<b><p></b> <b><p></b> <b><p></b> <b>Me yesterday:</b> I love Guardians of the Galaxy!! Space is the new frontier. Did you see Baby Groot?! 😍😍😍<p/><b></b> *watches the Logan trailer once*<p/><b>Me, sitting in a saloon, drinking whiskey wearing my worn out cowboy boots while chewing wheat:</b> What's a space? Everything is meaningless.<p/></p><p/></p><p/></p><p/></p>
1. Nebulae are a mixture of the gases hydrogen and helium, as well as dust and plasma.
2. The beautiful pictures of nebulae that the Hubble telescope
beams down are actually three different channels of black and white,
which are mixed and painted by scientists to produce the vibrant colors
we see in magazines and on television. (The layers are painted
according to the composition of the different gasses within the
3. The word nebula means “cloud” in Latin; indeed, nebulae are
space. Variously, the meaning has also been given to mean “mist”; it’s
fitting, because their varying appearances sometimes do look like a
cloud of mist.
4. The galaxy Andromeda was initially believed to be a nebula before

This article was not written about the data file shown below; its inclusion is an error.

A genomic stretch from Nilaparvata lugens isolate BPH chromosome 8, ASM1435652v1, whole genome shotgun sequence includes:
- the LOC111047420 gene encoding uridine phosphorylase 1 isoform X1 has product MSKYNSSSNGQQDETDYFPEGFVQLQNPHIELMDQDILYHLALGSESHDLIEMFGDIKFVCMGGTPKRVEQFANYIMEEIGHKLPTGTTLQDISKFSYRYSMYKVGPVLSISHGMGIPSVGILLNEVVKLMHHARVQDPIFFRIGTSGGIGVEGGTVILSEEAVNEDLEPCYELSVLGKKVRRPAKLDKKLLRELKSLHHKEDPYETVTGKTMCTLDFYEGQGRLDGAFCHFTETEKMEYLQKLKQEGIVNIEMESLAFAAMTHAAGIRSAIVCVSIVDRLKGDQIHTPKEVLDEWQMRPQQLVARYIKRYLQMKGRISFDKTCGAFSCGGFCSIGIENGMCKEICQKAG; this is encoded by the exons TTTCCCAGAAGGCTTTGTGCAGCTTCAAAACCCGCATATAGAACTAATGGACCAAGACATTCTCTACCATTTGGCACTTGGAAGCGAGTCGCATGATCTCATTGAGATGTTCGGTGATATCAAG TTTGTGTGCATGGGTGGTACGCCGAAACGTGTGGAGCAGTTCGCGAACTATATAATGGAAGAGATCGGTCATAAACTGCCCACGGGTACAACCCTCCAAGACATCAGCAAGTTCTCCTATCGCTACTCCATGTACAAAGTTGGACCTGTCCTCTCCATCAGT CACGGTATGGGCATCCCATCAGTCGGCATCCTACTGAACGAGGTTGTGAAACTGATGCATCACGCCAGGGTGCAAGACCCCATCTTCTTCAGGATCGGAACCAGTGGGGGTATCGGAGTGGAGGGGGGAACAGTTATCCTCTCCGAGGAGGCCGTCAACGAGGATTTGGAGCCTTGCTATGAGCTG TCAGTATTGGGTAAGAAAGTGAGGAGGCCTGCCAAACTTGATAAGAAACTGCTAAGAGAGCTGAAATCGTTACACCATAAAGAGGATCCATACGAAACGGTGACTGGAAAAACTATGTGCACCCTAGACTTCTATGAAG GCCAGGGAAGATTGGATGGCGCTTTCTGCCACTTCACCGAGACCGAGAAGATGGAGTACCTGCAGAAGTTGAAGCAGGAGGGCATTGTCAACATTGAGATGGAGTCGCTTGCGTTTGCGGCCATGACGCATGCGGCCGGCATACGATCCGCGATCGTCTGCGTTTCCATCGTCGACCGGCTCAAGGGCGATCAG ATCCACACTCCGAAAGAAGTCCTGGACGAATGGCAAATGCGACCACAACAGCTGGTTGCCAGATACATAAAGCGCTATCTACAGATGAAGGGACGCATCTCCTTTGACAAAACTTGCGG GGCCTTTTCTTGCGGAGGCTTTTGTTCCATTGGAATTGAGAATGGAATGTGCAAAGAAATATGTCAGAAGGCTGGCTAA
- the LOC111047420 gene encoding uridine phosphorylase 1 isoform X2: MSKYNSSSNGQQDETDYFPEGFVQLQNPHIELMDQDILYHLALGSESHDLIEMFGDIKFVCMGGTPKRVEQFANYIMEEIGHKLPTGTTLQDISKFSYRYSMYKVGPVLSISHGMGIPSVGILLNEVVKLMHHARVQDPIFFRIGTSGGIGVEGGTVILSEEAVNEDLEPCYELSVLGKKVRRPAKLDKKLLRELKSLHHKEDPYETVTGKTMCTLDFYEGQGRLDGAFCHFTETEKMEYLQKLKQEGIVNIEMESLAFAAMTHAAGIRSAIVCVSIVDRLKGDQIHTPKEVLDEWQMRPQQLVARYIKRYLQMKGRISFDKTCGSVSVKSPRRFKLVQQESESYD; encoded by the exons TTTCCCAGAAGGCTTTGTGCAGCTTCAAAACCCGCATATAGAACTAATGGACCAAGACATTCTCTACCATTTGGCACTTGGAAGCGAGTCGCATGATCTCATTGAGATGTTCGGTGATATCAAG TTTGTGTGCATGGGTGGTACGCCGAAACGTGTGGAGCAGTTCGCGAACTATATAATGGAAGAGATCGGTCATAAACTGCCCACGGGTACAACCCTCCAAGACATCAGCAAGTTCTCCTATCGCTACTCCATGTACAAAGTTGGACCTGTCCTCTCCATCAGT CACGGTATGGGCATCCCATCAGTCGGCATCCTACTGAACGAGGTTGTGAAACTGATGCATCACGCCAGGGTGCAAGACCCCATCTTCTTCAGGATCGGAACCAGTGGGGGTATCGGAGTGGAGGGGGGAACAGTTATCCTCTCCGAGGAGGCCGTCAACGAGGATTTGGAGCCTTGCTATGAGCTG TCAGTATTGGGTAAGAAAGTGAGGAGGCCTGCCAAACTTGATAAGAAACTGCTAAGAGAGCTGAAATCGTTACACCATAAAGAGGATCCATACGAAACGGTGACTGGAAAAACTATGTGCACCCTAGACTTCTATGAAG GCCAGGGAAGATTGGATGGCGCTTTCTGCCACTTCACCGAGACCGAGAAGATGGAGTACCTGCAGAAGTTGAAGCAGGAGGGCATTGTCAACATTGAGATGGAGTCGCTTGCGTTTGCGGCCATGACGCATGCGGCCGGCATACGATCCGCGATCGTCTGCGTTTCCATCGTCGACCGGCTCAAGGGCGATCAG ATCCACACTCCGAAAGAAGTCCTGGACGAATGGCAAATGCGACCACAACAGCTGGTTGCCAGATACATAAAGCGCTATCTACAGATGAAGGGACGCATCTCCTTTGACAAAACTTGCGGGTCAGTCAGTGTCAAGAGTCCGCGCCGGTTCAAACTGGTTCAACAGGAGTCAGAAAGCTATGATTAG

Edwin Hubble proved that Andromeda was actually a galaxy all its own in
the 1920’s. Before then, it was believed that other galaxies were
merely nebulas and that the universe only consisted of the Milky Way.
In essence, this is the same process, except that it is a mix of my three attempts at learning Jake’s technique. Which brought a few tweaks
All three attempts were slightly different.
The first was a “I’ll follow the manual” thing :
The second was a variation with another colour than black as a background, or more accurately, making a nebula without any background colour. This used a drybrush technique :
The third came back to the text book, albeit with a desire to have colours blend more. To that end it used a wetting-the-paint-on-the-model method.
Flyers are great, they have a lot of surface to play with to really give this wet technique the room to shine. On smaller models though, the results do not achieve the impression of deepness of this Voidraven, but it is still worth the effort, at least if you look at the model from a playing distance.